We need technology to help us improve safety and share information, he said, “But machines won’t solve everything.”

To illustrate his point, he shared this still from the animated film Wall-E:

Wall-E lazy humans

Courtesy of Disney/Pixar

The first day concluded with a series of Ignite Talks — 5 minute presentations where each speaker gets 20 slides (that automatically advance every 15 seconds) to make their case.

Mapillary’s Vice President of Business Development Janine Yoong delivered one of our favorite talks, “Crowdsourcing, Computer Vision, and the Future of Mobility.” Expect to hear more about Mapillary in the near future!

To kick off the second day of the symposium, the conversation shifted from the ground to the air with “Mapping and Managing the Skies Above,” a session about innovations in air mobility, with a heavy focus on the capabilities of unmanned aerial systems (UAS).

For example, drones are already being used to inspect railroad infrastructure from 400 feet in the air, explained Todd Graetz, Director of Technology Services at BNSF Railway. Then, Padina Group Senior Partner John Walker reminded the crowd of the human element to UAS technology — for example, bringing medical supplies to the billions of people around the world living without sanitation infrastructure.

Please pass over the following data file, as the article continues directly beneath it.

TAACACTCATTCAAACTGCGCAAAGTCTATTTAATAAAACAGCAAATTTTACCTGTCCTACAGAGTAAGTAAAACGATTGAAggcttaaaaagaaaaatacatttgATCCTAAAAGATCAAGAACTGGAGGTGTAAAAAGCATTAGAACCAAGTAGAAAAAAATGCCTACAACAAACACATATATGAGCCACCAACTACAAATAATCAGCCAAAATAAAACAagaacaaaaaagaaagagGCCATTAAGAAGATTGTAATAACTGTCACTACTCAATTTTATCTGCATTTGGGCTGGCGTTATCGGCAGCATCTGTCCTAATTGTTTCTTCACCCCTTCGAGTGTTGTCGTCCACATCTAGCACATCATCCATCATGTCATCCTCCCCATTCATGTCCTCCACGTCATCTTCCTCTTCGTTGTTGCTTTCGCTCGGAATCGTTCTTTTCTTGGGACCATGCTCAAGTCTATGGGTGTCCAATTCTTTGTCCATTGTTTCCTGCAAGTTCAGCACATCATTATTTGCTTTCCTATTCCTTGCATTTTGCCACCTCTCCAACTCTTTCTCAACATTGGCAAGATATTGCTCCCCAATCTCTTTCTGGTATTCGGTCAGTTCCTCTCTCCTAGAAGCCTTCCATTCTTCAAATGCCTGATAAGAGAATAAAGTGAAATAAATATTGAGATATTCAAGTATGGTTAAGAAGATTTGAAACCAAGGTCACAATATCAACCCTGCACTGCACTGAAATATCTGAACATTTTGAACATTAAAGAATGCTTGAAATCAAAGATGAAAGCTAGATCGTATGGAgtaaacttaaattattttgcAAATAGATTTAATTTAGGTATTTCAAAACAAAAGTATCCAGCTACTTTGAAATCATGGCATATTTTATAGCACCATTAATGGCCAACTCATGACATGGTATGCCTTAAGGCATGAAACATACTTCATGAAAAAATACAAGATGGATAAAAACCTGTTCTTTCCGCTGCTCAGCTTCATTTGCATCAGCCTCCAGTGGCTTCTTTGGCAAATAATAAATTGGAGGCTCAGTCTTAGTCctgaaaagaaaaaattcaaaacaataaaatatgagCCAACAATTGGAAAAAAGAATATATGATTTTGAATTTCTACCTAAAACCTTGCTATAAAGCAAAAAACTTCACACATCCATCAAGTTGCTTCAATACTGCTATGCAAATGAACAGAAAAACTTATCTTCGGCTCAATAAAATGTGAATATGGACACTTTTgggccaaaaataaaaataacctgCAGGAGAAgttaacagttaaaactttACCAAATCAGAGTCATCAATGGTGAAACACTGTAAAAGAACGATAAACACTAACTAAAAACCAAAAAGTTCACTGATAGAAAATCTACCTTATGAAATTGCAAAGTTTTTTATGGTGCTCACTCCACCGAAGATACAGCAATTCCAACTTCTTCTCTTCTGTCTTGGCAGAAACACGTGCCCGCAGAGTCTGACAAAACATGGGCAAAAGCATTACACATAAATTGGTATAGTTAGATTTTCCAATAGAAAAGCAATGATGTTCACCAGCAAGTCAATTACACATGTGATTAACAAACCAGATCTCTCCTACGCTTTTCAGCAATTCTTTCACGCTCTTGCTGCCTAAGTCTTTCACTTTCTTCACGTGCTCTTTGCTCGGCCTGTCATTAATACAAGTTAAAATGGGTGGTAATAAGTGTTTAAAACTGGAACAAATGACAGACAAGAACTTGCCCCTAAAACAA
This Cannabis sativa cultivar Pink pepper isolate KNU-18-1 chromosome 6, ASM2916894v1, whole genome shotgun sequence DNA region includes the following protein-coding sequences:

Geographer of the United States Dr. Lee Schwartz introduced the keynote speaker, global strategist and author Dr. Parag Khanna, whose presentation was titled “Connectography and Our Future World’s Regions.”

Keynote Speaker Parag Khanna

Geography 2050 Keynote Speaker Dr. Parag Khanna talks about connectivity

Dr. Khanna began his speech by challenging our assumption that it’s natural to divide ourselves by political boundaries, which we do, he said, because political maps are the first ones we see as children.

“We think we’re inherently tribal people,” he said, “but how do you reconcile that with our urge to connect?”

He suggested that rather than 200+ countries, the world really comprises 50 mega-cities, that the more connected we are across the globe, the better, and that global mobility should be a human right.

The following session, moderated by Symposium Chair Dean Wise, focused on intercontinental and intercity transport of both freight and people.

Shailen Bhatt of the Colorado Department of Transportation discussed the benefits of autonomous trucks, which would include speed, fleet optimization, fuel consumption, and safety.

Bruce Upbin from Virgin Hyperloop One explained the mechanics of a hyperloop and the possibilities it opens up. For example, workers could commute from Chicago to St. Louis in 20 minutes in a magnetically levitating train inside of a vacuum chamber!

This year’s Geography 2050 event offered a fascinating glimpse into the future of mobility — and mankind. It’s thrilling to think about what our streets — and our world — will look like in the decades to come.

Year after year, we are proud to be sponsors for Geography 2050. We’re already looking forward to the next AGS Fall Symposium, Powering our Future Planet.

See you next year!